Police officers and K-9s attend the memorial for Schultz on Thursday at Gloucester Township Park. By Kyle Whiteman, CCC Journalism Program

By Kyle Whiteman
CCC Journalism Program

BLACKWOOD – On Thursday, a memorial was held in Gloucester Township Park in Blackwood for fallen police K-9 Schultz. A procession of police cars and motorcycles started at the Chews Landing Veterinary Hospital in Laurel Springs and ended up at the park. The parade arrived around 2 p.m., with the ceremony to follow.

While bagpipes played, the family of Cpl. Mark Pickard, Schultz’s handler, arrived at the memorial that included the honor guard and gun salute. As hundreds of people gathered among a full police force and dozens of K-9 units from the tri-state area, Schultz received a full police memorial service.

The memorial finished with Gloucester Township Police Chief Harry Earle presenting the ceremonial American flag to Pickard.

Tyler Pickard, 20, son of Cpl. Pickard, explained how Schultz was a loving pet and a protector of the community.

“Schultz came in 10th place at the USPCA (United States Police Canine Association) national field trial,” said Tyler, who has a picture of him and Schultz on his FaceBook page. “They (his dad and Schultz) trophied (two first places for obedience and tracking, second place in agility, with a second overall finish) in this year’s Region 6 USPCA trial.”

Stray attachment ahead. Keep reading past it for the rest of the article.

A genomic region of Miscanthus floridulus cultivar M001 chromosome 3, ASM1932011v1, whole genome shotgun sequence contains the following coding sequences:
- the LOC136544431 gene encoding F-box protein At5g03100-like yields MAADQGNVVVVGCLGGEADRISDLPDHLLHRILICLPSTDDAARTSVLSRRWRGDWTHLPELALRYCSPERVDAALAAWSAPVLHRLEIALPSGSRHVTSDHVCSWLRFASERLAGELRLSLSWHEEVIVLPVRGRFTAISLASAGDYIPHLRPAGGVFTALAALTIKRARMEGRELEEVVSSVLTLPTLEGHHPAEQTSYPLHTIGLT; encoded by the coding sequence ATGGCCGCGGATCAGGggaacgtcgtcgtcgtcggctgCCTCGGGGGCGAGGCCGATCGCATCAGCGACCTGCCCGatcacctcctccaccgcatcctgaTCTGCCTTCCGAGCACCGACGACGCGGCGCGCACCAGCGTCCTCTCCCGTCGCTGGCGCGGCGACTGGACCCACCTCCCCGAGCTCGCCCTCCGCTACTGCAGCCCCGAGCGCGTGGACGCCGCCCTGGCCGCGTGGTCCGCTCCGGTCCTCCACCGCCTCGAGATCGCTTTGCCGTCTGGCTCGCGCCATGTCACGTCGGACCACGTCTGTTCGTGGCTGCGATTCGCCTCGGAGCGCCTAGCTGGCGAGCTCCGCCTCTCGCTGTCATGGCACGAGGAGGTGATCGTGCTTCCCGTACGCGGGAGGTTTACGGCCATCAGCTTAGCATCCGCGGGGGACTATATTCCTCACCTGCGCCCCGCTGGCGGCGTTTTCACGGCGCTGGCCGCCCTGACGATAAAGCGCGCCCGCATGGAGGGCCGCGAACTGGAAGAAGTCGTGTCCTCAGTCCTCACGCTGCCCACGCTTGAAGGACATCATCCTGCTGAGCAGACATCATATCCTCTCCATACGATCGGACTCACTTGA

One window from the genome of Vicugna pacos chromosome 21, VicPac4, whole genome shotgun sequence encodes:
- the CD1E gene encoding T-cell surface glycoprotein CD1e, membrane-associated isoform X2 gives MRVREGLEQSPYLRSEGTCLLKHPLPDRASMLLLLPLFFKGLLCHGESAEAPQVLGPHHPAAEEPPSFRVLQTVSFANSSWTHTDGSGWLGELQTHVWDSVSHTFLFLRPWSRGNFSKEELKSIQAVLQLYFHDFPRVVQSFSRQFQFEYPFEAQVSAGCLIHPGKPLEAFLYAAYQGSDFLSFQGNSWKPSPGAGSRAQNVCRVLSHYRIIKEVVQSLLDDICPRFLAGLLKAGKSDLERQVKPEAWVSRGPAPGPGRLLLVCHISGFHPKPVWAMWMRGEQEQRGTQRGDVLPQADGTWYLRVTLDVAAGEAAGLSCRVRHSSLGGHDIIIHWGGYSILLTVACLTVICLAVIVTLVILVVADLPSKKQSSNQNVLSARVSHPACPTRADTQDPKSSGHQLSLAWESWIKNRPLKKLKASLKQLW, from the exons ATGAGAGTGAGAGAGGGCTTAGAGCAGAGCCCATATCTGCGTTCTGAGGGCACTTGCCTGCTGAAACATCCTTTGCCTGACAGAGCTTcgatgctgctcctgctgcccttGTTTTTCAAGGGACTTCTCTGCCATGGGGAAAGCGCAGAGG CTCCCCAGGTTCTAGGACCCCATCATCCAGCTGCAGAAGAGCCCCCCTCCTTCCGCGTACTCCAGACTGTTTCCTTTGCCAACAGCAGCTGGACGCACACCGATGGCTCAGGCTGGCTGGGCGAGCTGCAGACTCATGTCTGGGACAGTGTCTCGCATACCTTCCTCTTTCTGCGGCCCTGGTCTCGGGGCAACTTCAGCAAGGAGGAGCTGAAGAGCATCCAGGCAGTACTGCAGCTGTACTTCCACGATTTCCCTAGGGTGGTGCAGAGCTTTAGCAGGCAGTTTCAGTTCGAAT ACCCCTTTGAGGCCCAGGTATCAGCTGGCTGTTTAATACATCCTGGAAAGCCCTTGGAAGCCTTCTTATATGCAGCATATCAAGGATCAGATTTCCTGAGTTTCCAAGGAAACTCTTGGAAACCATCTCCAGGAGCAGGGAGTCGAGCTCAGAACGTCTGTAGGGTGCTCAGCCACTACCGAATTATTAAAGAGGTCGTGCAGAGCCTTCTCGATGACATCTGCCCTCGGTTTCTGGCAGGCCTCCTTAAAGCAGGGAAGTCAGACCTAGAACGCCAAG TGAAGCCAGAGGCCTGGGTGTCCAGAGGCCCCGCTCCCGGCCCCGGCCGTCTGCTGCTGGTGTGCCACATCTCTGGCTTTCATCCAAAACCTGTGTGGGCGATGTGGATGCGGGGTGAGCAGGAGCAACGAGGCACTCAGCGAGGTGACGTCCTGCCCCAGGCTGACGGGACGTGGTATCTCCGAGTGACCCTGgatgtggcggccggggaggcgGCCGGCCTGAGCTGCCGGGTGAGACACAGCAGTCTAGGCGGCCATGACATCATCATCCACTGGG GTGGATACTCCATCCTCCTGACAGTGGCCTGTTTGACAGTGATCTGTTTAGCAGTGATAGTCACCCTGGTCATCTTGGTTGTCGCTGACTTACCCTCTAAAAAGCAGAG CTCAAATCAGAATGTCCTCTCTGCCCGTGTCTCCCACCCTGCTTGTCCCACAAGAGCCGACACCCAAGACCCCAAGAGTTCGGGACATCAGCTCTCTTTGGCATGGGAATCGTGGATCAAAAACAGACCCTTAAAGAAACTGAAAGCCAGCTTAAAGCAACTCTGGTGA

Schultz was killed in the line of duty on Nov. 30. A robbery was called in at the Lucky Dragon Restaurant on Church Street in Blackwood, and Cpl. Pickard and Schultz arrived on the scene.

Schultz picked up the scent and was let loose to apprehend the suspect. When confronting the suspect, Skyler Robinson, 20, Robinson got a hold of Shultz and threw him into traffic, killing the dog instantly, police said.

A manhunt ensued as numerous police departments from the area searched and apprehended Robinson. The second suspect, Evan Scotese, 19, was arrested early in the morning Dec. 1.

Expressions of sympathy for Schultz adorn a police car and the area around it. By Kyle Whiteman, CCC Journalism Program

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